Solar Cycle Variations in Ice Acidity at the End of the Last Ice Age

Possible Marker of a Climatically Significant Interstellar Dust Incursion

Planetary and Space Science(2005) 53(4): 385 – 393

Abstract
Hammer et al. [1997] report the presence of regularly spaced acidity peaks (H+, F­, Cl­) in the Byrd Station, Antarctica ice core. The event has a duration of about one century and falls at the beginning of the deglacial warming. Volcanism appears to be an unlikely cause since the total acid deposition of this event was about 18 fold greater than the largest known volcanic eruption, and since volcanic eruptions are not known to recur with such regularity. We show that the recurrence period of these peaks averages to 11.5 ± 2.4 years, which approximates the solar cycle period, and suggest that this feature may have an extraterrestrial origin. We propose that this material may mark a period of enhanced interstellar dust and gas influx modulated by the solar cycle. The presence of this material could have made the Sun more active and have been responsible for initiating the warming that ended the last ice age.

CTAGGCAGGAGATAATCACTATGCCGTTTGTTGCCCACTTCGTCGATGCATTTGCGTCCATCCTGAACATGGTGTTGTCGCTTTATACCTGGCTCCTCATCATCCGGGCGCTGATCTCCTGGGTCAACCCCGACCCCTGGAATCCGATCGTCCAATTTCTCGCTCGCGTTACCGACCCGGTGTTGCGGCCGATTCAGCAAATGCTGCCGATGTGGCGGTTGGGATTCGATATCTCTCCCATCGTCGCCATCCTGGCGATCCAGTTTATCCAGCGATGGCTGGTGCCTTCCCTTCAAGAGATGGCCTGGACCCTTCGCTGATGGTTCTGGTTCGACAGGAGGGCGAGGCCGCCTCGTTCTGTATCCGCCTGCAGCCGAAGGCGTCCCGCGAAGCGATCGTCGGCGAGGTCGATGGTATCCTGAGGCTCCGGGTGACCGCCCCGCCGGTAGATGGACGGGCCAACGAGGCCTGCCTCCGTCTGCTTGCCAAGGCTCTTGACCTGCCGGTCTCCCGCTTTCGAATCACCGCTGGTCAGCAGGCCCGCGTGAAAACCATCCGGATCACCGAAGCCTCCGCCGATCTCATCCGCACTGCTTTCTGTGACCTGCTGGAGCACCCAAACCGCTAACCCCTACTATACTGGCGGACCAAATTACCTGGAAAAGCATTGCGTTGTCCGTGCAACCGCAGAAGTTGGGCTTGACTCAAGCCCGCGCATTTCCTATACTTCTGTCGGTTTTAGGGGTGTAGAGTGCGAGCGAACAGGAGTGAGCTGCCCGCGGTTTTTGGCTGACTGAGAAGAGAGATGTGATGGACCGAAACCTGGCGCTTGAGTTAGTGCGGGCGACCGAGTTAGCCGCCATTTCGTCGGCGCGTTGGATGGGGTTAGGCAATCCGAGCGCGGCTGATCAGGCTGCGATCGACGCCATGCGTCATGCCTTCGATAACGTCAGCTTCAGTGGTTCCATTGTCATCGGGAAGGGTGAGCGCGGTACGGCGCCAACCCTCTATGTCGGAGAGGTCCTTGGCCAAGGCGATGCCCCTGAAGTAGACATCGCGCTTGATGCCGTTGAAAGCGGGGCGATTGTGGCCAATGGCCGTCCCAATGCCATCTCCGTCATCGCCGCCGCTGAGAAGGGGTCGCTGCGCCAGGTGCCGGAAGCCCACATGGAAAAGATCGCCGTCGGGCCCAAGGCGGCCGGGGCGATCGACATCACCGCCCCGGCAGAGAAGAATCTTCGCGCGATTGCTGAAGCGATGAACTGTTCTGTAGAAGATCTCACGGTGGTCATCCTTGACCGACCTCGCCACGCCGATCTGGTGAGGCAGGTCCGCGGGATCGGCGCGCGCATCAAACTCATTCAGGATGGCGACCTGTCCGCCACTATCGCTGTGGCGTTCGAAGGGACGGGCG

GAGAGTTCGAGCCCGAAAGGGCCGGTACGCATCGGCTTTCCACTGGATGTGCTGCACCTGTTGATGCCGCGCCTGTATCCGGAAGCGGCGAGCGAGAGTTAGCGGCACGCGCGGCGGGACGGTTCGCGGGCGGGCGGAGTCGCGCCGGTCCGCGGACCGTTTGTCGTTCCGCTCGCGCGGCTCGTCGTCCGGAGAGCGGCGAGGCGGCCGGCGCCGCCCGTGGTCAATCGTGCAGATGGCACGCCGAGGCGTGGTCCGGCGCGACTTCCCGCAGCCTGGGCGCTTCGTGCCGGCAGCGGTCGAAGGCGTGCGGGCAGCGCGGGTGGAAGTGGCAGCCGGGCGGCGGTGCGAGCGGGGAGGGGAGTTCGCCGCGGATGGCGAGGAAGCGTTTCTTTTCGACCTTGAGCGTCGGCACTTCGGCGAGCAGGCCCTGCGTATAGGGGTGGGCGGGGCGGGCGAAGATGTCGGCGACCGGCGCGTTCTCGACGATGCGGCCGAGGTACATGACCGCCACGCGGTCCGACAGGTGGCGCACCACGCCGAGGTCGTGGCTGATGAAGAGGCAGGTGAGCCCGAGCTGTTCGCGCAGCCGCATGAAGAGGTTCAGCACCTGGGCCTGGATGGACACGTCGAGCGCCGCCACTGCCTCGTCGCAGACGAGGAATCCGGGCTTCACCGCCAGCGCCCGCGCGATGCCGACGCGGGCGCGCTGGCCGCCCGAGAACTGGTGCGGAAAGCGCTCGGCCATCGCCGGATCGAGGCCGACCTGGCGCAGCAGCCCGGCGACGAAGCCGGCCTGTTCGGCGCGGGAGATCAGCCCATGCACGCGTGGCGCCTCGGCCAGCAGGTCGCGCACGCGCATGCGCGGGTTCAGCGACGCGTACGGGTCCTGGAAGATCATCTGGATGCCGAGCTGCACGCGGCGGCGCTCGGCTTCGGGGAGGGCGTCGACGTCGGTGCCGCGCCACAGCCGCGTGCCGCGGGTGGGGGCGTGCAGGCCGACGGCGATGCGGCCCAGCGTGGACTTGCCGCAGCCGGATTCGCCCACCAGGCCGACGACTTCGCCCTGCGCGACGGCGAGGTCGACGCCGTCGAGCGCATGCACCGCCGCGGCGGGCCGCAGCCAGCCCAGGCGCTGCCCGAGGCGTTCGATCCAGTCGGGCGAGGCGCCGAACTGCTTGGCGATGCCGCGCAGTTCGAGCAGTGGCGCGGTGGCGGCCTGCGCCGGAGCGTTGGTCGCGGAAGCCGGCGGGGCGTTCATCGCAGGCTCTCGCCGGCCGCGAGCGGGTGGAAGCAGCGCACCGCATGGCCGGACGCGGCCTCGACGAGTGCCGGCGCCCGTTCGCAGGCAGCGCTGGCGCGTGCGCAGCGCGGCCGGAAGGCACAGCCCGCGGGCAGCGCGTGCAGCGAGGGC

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The discovery that a puzzling century-long period of acid deposition found in Antarctic ice may be evidence of the beginning of an interstellar dust incursion that brought an end to the last ice age. Corroborates an important date of 15,800 years B.P. encoded in ancient starlore; see Prediction No. 14 of Predictions Part I.